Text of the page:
The concert that didn't happen: The recent news that the city of Lodi successfully signed George Thorogood & The Destroyers for a July 24 concert reminded us of the last time someone had booked a show at the Grape Bowl. Back in 2003, the Lodi Chamber of Commerce had secured the country band Lonestar for an August performance.
Pat Patrick, the chamber's president and CEO, recalls that the concert was intended to reinvigorate the stadium as a music venue and serve as a fundraiser for the chamber. However, about a month before the concert, the chamber came to realize that with the city's rental fee, concession costs and lackluster ticket sales the concert just wasn't going to cover its costs.
The chamber ultimately decided to cancel what would have been the Grape Bowl's first concert in more than a decade.
As it turned out, Patrick remembered that on the day the concert was scheduled to take place, Lodi experienced a freak thunderstorm (in August no less!) that brought showers, thunder and lightening and high winds that knocked out power.
Interesting side note: According to a report published in the News-Sentinel on July 22, 2003, the last concert that took place at the Grape Bowl was the "Rock and Roll Party of 1992" that featured Elvin Bishop, Sam Moore and the Shirelles joined by local acts Latin Music and California Gold.
Europe calling: It's not every day an elected official agrees to the option of participating in a meeting via conference call while on vacation.
But when the Lodi Unified School District meeting to adopt next year's budget and trustee Jeff Thompson's Switzerland vacation coincided, that's exactly what he did.
Last Tuesday's agenda was clear on the location - Hotel Schweizerhof, Via dal Bagn, 54, 7500 St. Mortiz, Switzerland - and as the meeting began, President Richard Jones welcomed Thompson from the hotel lobby. Local time there was 2 a.m.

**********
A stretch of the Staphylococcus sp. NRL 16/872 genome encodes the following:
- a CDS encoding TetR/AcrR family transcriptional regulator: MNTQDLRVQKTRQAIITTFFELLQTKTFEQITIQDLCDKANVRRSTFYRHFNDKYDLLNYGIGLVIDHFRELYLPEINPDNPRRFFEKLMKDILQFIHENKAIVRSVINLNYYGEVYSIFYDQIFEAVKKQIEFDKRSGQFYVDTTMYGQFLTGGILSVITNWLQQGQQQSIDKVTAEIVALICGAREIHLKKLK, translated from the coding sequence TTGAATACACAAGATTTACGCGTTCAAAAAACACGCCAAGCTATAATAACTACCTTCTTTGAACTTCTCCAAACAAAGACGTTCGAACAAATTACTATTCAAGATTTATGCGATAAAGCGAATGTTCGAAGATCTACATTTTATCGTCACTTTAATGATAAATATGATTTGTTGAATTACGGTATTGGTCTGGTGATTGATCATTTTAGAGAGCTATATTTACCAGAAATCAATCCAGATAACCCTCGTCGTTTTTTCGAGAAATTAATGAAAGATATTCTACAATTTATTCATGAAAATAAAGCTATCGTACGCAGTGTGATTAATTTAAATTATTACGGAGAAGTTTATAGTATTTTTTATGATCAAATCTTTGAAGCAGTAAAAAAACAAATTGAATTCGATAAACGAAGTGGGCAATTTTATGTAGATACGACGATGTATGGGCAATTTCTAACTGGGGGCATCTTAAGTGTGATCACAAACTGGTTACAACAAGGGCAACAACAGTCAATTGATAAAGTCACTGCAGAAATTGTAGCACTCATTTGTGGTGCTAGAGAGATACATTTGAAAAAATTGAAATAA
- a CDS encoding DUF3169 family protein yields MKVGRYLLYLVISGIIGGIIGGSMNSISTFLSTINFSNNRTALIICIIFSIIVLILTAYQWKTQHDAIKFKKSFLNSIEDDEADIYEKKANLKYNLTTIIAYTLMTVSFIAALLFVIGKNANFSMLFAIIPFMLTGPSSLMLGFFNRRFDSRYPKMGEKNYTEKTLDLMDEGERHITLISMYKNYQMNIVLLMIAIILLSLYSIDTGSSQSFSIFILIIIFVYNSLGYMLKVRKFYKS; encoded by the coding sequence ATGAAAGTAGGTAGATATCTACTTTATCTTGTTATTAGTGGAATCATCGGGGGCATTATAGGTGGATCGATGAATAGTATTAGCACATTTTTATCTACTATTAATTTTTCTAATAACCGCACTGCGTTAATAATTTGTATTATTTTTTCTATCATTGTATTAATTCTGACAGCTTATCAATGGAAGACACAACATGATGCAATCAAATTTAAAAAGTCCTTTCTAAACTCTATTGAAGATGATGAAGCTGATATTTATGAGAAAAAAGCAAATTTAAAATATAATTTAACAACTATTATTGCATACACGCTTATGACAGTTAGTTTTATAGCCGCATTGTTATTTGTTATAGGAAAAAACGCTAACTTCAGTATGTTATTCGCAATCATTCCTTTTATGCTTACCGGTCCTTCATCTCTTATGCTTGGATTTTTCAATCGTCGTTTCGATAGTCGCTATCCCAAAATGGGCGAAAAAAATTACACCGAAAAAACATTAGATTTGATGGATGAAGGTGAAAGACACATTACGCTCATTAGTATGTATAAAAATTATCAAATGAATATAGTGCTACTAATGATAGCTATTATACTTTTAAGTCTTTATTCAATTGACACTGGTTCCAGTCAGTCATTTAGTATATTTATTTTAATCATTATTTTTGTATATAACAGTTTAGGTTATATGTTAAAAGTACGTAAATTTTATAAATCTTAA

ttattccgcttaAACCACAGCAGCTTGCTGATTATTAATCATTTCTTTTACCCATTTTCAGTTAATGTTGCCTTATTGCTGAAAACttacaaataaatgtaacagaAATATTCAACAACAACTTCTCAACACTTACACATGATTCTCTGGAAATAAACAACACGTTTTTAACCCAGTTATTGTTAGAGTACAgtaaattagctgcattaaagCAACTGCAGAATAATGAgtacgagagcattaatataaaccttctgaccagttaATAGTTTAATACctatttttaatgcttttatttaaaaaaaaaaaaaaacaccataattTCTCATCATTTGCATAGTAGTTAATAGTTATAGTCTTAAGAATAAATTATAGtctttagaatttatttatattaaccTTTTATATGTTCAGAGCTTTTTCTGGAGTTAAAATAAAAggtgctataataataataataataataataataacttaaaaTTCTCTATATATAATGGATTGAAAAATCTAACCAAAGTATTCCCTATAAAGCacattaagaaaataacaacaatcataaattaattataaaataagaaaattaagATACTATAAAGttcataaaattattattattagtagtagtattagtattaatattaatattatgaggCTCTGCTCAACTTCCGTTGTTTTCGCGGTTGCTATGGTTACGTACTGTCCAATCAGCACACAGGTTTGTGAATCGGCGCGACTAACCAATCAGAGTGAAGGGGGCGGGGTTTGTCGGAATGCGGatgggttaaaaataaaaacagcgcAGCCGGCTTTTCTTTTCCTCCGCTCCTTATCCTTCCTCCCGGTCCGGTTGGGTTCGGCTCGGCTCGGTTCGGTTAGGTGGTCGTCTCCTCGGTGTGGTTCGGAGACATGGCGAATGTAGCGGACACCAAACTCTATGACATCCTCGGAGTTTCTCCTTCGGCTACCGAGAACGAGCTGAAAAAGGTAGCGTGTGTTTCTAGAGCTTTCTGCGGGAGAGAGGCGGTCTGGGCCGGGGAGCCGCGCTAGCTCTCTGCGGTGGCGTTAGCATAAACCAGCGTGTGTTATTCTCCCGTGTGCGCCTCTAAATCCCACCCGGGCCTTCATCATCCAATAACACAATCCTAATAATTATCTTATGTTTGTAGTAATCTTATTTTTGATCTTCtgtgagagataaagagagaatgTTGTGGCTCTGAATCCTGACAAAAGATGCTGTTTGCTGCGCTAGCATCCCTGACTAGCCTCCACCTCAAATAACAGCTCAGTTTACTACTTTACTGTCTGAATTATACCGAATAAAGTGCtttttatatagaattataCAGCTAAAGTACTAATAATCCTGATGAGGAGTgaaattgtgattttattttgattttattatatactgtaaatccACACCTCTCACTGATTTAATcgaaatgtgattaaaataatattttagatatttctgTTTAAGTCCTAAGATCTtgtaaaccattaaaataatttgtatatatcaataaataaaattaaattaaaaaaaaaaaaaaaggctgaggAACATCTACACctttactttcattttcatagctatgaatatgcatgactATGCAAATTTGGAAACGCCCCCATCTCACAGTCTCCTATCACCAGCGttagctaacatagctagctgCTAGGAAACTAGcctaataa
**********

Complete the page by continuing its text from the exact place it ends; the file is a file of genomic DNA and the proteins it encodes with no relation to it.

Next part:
"I invited people to come and join me, but no one took me up on the offer," he told the public via speaker phone. His voice was loud and clear, if not a bit sleepy.
Not only did the vacationing board member vote electronically throughout the meeting using a laptop and the district's Electronic School Board program, but he actually made the motion to pass the $246 million budget.
Jones cut him some slack, however, and let Thompson give his regular board comments before his peers.
By the way, for those who watch public spending like us, Jones said the international phone call was paid for out of Thompson's own pocket.
False report: We recently heard about a strange report to the sheriff. Someone called the non-emergency line to report that suspicious looking young men in an unknown car had headed into an abandoned building in Acampo with what looked like guns in their hands.
Within minutes, several patrol units were on scene and the youths were questioned by the officers.
Sometime later, a deputy called the concerned citizen back to report what had happened.
Apparently, the teens were out of school for the summer and armed with BB guns, and were looking for somewhere to shoot. The deputy went on to say all of their records were checked and that they were "good kids." In fact, one of them was home from the United States Military Academy at West Point.
Life in another Galt: Because the News-Sentinel covers Galt, we have set up a Google Alert for anything Galt. But that means we occasionally hear about happenings in other Galts, such as those in Iowa, Missouri and eastern Canada.
It appears that the Galt in northwestern Missouri is a bit more laid back than in Galt, Calif. At least, it costs less to get into an auto accident. A 40-year-old woman from Galt, Mo., recently pleaded guilty to "failing to drive on the right half of the roadway when the roadway was of sufficient width, causing an accident."
The kicker is that a judge fined her only $77.50, plus $58.50 in court costs.
Read the signs, people: The Lodi Public Library building, across Locust Street from the News-Sentinel's office, has been closed for several months for renovations. A large banner hanging in the front urges patrons to visit the temporary location at 212 W. Pine St., and the same information also appears on a small sign in front of the main entrance.
Despite the signs, we've spotted several people walk up to the front doors and then peer in through the glass, appearing perplexed as to why the library is closed.
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